DPS 35th Meeting, 1-6 September 2003
Session 40. Outer Planets/Gas Giants IV
Poster, Highlighted on, Friday, September 5, 2003, 3:30-6:00pm, Sierra Ballroom I-II

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[40.03] Atmospheric Physics with Occultation Light Curve Spikes

A. Cooray (Caltech), J. E. Elliot (MIT)

We discuss the use of refractive scintillation spikes observed in occultation light curves of giant planet atmospheres as a probe of inhomogeneous structures in the atmosphere. The approach is based on a numerical calculation where we introduce density inhomogeneities to the smooth exponential atmosphere and propagate rays through it to produce model light curves. These curves are then compared to a large set of observational data obtained during the occultation of GSC5249-01240 by Saturn. We discuss the extent to which density inhomogeneities can be identified with fluctuations expected from either vertically propagating gravity waves or associated turbulence related to the wave decay due to effects such as kinematic viscosity. We will also discuss the phenomena of sharp occultation spikes associated with ray crossing situations and generally referred to as caustics in other contexts. We will address the extent to which atmospheric physics can be extracted from diffraction fringes present in these cases and observed for the first time in this data set.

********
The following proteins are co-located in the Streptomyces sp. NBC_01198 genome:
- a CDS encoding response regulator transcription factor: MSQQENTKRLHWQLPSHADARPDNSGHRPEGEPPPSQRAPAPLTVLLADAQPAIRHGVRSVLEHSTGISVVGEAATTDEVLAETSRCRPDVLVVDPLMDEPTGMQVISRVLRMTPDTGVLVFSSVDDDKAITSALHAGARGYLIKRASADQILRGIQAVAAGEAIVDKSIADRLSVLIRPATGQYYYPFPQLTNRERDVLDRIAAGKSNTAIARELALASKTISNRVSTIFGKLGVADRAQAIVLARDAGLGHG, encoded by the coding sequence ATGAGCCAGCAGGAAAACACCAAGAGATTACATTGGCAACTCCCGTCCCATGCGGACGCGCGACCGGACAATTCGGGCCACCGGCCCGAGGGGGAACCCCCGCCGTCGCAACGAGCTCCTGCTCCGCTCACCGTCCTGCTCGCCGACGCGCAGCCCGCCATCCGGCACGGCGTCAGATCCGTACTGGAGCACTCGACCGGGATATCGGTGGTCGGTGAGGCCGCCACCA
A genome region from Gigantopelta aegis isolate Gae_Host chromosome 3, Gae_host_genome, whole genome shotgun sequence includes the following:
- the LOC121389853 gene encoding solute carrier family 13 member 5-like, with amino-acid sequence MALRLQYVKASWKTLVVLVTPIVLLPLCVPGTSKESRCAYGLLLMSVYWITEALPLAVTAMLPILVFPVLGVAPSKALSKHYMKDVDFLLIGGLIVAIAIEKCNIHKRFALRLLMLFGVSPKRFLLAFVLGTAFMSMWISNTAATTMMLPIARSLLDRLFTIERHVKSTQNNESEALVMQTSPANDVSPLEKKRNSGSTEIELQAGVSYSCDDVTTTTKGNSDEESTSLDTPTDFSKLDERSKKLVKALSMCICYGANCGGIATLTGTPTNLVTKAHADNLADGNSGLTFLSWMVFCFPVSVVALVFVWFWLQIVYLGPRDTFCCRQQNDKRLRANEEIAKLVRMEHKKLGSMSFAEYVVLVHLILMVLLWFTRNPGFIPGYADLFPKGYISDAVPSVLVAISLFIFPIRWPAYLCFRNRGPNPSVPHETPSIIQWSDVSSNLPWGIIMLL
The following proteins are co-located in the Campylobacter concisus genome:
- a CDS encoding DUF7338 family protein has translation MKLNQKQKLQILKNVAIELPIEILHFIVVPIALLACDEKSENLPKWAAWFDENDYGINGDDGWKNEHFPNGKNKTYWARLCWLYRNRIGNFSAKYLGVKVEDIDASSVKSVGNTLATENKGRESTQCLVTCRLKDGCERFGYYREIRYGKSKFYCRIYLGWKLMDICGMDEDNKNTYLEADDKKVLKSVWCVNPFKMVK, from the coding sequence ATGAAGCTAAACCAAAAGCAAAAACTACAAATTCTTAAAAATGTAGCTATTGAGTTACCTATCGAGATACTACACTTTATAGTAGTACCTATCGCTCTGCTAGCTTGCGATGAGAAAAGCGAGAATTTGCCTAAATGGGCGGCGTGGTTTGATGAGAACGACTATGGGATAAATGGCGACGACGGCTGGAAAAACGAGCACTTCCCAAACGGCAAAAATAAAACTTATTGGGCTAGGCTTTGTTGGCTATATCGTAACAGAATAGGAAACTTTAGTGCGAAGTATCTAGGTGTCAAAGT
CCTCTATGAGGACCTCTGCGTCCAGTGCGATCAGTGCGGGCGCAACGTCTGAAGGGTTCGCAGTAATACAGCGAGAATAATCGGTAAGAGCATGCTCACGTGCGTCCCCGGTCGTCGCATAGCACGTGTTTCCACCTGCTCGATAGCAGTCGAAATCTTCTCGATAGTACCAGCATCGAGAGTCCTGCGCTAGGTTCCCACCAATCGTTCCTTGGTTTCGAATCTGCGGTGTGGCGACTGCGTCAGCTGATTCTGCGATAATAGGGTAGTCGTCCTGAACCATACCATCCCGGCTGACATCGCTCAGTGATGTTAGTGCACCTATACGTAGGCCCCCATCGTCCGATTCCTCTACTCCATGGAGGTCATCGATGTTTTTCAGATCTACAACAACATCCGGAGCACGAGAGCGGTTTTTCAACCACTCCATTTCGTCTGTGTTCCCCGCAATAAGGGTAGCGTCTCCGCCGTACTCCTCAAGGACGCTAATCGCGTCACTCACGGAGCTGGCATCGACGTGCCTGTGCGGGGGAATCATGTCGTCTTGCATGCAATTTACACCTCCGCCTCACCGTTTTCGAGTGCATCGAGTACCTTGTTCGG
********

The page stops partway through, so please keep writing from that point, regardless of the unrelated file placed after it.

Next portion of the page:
This work is supported by NSF and NASA (at MIT) and by DOE and Sherman Fairchild foundation (at Caltech).

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The author(s) of this abstract have provided an email address for comments about the abstract: asante@caltech.edu

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Bulletin of the American Astronomical Society, 35 #4
© 2003. The American Astronomical Soceity.